ConEdison, union have tentative contract

NEW YORK, NEW YORK - Consolidated Edison and the union that represents nearly two-thirds of its workers agreed to a tentative four-year contract about 4:30 a.m. July 2, ending a tense fight over wages, health care benefits and pensions.

The union said it had successfully opposed a company plan to give new employees a 401 (k)-style plan rather than traditional pensions. It also claimed to have won "significant wage increases" and a small increase in out-of-pocket health costs, according to Joe Flaherty, a spokesman for Local 1-2 of the Utility Workers of America, which represents 8,833 Con Edison workers.

Mr. Flaherty declined to discuss the specifics of the deal, which came more than three days after the original contract deadline had expired, because his union's board and membership had not had a chance to vote on the agreement. A vote to ratify the deal may not come until after the July 4 weekend.

Still, "the people of New York should be relieved" that the workers will remain on the job and there will be no disruption to the company's power services, Mr. Flaherty said.

Michael Clendenin, a spokesman for Con Edison, said, "We think this is a fair deal for the workers, and we want to hold down costs, so we hope the union membership will ratify it."

The agreement helped avert what would have been the first strike in a quarter-century at Con Edison. But the path to the accord was contentious. The union said it had made its first proposals more than two weeks ago but did not hear back from the utility until two days before the original contract deadline of Sunday morning at 12:01 a.m.

When it was clear that the two sides were far apart at that late hour, Gov. David A. Paterson stepped in and called for a three-day cooling-off period, with a new strike deadline set for midnight Tuesday. Barbara C. Deinhardt, the chairwoman of the New York State Employment Relations Board, joined the talks as a mediator to emphasize Governor Paterson's determination to avoid a strike during the summer when power usage surges.

Mr. Flaherty credited Governor Paterson for "having a significant impact on Con Edison and the talks."

The previous day, the talks resumed and got off to a rocky start, Mr. Flaherty said, because the first hour of negotiations was spent arguing about who should have a seat at the table.

As the day wore on, Ms. Deinhardt and another mediator, Hezekiah Brown, shuttled between offices where the two sides were camped out, suggesting that a deal was still far off.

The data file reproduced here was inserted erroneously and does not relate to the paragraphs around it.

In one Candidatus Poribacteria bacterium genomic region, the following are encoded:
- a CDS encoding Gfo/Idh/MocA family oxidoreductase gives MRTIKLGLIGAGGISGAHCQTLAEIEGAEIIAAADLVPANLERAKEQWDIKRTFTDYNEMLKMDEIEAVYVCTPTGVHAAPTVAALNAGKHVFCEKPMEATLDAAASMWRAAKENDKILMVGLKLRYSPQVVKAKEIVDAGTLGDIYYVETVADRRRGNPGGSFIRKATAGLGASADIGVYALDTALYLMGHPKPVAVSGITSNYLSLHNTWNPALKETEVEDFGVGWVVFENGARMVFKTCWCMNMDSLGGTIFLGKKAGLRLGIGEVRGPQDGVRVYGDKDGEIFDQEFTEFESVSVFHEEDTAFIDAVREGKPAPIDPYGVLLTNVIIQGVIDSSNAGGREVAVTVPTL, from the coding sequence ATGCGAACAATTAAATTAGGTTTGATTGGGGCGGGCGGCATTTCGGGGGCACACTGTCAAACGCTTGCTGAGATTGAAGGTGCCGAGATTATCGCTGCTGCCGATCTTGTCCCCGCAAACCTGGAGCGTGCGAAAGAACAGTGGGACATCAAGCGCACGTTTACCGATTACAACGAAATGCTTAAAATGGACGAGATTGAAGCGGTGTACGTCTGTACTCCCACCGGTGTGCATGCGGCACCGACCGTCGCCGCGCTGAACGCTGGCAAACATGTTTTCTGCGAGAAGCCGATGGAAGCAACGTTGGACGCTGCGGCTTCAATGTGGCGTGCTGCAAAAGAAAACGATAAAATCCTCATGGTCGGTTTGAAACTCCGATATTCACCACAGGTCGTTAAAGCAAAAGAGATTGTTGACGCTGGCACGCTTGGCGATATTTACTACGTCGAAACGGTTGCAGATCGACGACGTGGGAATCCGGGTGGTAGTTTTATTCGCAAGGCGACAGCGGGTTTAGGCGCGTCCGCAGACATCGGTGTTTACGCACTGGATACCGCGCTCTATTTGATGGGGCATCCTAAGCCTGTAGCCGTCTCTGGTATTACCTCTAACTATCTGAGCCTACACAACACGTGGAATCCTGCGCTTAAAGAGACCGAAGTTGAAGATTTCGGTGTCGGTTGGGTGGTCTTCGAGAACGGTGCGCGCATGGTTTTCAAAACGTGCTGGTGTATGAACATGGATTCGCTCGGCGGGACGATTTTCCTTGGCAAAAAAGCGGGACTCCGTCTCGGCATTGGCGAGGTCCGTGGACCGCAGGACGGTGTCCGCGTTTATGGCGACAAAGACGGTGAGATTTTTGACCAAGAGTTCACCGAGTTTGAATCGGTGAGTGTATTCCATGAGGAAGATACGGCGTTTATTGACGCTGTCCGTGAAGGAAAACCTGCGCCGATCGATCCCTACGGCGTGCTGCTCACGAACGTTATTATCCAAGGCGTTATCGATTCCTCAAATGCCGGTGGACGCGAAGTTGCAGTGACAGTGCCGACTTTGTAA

Late that afternoon, Mr. Flaherty said that some progress had been made on the issue of wages — the utility had proposed increases of up to 1.5 percent — but that the company continued to push for a 401 (k)-style plan for new workers, rather than the traditional pensions, something the union vigorously opposes.

Con Edison officials have declined to discuss the content or tenor of the talks but issued a statement saying that the utility was prepared to produce a "fair and equitable contract."

Minutes before midnight, the two sides agreed to stop the clock and continue talking, with the hope of signing a deal by daybreak. The company had agreed to drop its demands for a 401 (k)-style plan if it received concessions on wage increases, according to Mr. Flaherty. Mr. Clendenin said the reverse: that once wage and health care increases were agreed upon in principle, the company backed down from its proposal to alter the pension plan.

"All the pieces of the puzzle had to come together," Mr. Clendenin said.

As talks progressed over the past few days, the utility finished contingency plans in case a strike would be called. Con Edison was prepared to reassign its 4,000 managers to run the utility's electric, gas and steam networks in New York City and Westchester County. The company said that more than half of the utility's managers had started in field and would be returning to jobs they once held.


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